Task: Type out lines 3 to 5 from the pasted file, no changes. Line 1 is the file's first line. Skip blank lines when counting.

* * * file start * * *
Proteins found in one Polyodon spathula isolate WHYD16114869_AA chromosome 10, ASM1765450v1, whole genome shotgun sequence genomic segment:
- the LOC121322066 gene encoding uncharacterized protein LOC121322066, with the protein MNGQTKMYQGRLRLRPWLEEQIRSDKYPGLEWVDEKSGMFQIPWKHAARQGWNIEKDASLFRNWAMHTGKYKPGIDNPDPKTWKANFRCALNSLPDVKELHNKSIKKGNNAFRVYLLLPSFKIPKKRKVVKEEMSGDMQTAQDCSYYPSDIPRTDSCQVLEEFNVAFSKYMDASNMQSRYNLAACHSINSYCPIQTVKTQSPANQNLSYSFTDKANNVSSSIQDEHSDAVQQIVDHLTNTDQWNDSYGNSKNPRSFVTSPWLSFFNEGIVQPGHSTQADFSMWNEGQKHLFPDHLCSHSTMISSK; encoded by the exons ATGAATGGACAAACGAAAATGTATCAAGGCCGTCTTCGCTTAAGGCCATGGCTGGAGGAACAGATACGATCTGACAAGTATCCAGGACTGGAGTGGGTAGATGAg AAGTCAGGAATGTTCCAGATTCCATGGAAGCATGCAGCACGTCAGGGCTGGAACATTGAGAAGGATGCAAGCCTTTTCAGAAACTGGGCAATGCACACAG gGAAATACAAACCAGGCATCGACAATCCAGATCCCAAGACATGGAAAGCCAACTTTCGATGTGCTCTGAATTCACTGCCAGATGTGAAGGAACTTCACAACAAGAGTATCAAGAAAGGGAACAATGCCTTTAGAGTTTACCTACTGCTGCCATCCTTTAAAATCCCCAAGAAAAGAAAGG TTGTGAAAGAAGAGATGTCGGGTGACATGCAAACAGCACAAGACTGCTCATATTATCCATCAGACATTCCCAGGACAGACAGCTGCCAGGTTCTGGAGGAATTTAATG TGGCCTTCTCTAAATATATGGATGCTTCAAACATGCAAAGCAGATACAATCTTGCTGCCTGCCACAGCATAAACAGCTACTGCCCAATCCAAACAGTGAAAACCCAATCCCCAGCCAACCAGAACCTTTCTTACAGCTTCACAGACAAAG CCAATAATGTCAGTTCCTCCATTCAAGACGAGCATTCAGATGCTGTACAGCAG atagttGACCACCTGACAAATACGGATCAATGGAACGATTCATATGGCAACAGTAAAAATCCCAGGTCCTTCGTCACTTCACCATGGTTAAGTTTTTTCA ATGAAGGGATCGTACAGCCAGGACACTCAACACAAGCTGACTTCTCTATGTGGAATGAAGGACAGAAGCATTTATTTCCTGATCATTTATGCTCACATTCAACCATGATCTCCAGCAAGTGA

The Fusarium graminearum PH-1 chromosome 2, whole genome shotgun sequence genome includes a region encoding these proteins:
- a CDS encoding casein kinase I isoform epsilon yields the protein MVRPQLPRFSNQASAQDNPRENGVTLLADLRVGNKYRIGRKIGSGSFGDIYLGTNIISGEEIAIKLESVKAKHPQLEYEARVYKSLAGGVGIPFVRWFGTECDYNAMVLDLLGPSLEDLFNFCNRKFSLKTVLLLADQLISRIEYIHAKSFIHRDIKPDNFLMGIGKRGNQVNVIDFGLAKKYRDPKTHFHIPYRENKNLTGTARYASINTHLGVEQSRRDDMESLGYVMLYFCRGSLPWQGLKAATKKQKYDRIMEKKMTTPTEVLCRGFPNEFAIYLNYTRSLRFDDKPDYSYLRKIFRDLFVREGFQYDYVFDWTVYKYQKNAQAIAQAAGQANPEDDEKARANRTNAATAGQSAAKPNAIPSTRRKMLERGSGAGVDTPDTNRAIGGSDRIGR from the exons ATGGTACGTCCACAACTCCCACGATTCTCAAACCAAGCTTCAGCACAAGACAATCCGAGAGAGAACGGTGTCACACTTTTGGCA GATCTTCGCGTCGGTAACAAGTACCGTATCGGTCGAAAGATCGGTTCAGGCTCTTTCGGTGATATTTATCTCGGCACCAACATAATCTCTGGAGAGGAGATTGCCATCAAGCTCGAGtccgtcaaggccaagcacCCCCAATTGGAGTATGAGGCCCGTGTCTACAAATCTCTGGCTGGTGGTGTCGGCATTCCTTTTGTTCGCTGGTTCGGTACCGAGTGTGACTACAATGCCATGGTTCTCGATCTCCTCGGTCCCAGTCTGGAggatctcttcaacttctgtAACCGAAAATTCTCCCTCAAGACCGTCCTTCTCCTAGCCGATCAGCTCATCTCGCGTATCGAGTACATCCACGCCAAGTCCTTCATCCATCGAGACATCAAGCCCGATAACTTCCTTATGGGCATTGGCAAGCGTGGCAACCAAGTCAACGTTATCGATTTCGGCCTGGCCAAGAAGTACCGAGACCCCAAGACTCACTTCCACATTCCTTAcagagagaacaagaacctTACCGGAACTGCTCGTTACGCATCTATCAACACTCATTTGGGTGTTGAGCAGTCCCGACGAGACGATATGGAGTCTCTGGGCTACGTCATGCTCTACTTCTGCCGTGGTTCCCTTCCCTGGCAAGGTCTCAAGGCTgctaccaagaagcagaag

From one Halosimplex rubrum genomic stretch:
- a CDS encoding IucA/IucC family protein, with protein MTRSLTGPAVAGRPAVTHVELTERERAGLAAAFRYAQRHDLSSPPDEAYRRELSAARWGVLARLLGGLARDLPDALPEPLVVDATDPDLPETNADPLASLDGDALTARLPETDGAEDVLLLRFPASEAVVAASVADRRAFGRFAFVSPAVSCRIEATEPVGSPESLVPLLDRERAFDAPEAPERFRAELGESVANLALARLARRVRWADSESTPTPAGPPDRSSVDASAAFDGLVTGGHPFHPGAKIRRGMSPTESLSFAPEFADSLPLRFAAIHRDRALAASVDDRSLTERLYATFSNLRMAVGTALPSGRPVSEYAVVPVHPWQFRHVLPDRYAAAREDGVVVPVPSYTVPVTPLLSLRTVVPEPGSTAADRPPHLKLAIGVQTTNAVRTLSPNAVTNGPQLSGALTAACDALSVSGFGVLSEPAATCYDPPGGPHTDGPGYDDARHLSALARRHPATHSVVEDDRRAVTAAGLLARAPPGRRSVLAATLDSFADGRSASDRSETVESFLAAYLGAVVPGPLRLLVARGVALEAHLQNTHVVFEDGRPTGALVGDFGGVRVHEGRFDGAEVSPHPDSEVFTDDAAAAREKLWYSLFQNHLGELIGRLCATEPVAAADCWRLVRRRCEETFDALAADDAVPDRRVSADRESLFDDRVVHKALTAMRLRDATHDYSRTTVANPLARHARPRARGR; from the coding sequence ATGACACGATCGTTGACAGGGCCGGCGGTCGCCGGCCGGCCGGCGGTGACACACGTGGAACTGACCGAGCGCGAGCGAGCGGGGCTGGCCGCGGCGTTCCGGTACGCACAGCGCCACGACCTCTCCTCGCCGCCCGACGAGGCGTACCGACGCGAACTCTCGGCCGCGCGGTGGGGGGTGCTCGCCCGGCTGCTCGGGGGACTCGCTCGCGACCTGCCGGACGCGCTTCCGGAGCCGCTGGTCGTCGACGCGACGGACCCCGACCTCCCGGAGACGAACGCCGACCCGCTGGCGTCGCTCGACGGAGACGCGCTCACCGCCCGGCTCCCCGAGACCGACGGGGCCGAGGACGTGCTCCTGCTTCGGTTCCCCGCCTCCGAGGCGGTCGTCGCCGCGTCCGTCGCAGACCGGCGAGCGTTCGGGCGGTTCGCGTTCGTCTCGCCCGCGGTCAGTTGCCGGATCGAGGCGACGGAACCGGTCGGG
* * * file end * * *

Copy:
The Fusarium graminearum PH-1 chromosome 2, whole genome shotgun sequence genome includes a region encoding these proteins:
- a CDS encoding casein kinase I isoform epsilon yields the protein MVRPQLPRFSNQASAQDNPRENGVTLLADLRVGNKYRIGRKIGSGSFGDIYLGTNIISGEEIAIKLESVKAKHPQLEYEARVYKSLAGGVGIPFVRWFGTECDYNAMVLDLLGPSLEDLFNFCNRKFSLKTVLLLADQLISRIEYIHAKSFIHRDIKPDNFLMGIGKRGNQVNVIDFGLAKKYRDPKTHFHIPYRENKNLTGTARYASINTHLGVEQSRRDDMESLGYVMLYFCRGSLPWQGLKAATKKQKYDRIMEKKMTTPTEVLCRGFPNEFAIYLNYTRSLRFDDKPDYSYLRKIFRDLFVREGFQYDYVFDWTVYKYQKNAQAIAQAAGQANPEDDEKARANRTNAATAGQSAAKPNAIPSTRRKMLERGSGAGVDTPDTNRAIGGSDRIGR from the exons ATGGTACGTCCACAACTCCCACGATTCTCAAACCAAGCTTCAGCACAAGACAATCCGAGAGAGAACGGTGTCACACTTTTGGCA GATCTTCGCGTCGGTAACAAGTACCGTATCGGTCGAAAGATCGGTTCAGGCTCTTTCGGTGATATTTATCTCGGCACCAACATAATCTCTGGAGAGGAGATTGCCATCAAGCTCGAGtccgtcaaggccaagcacCCCCAATTGGAGTATGAGGCCCGTGTCTACAAATCTCTGGCTGGTGGTGTCGGCATTCCTTTTGTTCGCTGGTTCGGTACCGAGTGTGACTACAATGCCATGGTTCTCGATCTCCTCGGTCCCAGTCTGGAggatctcttcaacttctgtAACCGAAAATTCTCCCTCAAGACCGTCCTTCTCCTAGCCGATCAGCTCATCTCGCGTATCGAGTACATCCACGCCAAGTCCTTCATCCATCGAGACATCAAGCCCGATAACTTCCTTATGGGCATTGGCAAGCGTGGCAACCAAGTCAACGTTATCGATTTCGGCCTGGCCAAGAAGTACCGAGACCCCAAGACTCACTTCCACATTCCTTAcagagagaacaagaacctTACCGGAACTGCTCGTTACGCATCTATCAACACTCATTTGGGTGTTGAGCAGTCCCGACGAGACGATATGGAGTCTCTGGGCTACGTCATGCTCTACTTCTGCCGTGGTTCCCTTCCCTGGCAAGGTCTCAAGGCTgctaccaagaagcagaag

From one Halosimplex rubrum genomic stretch: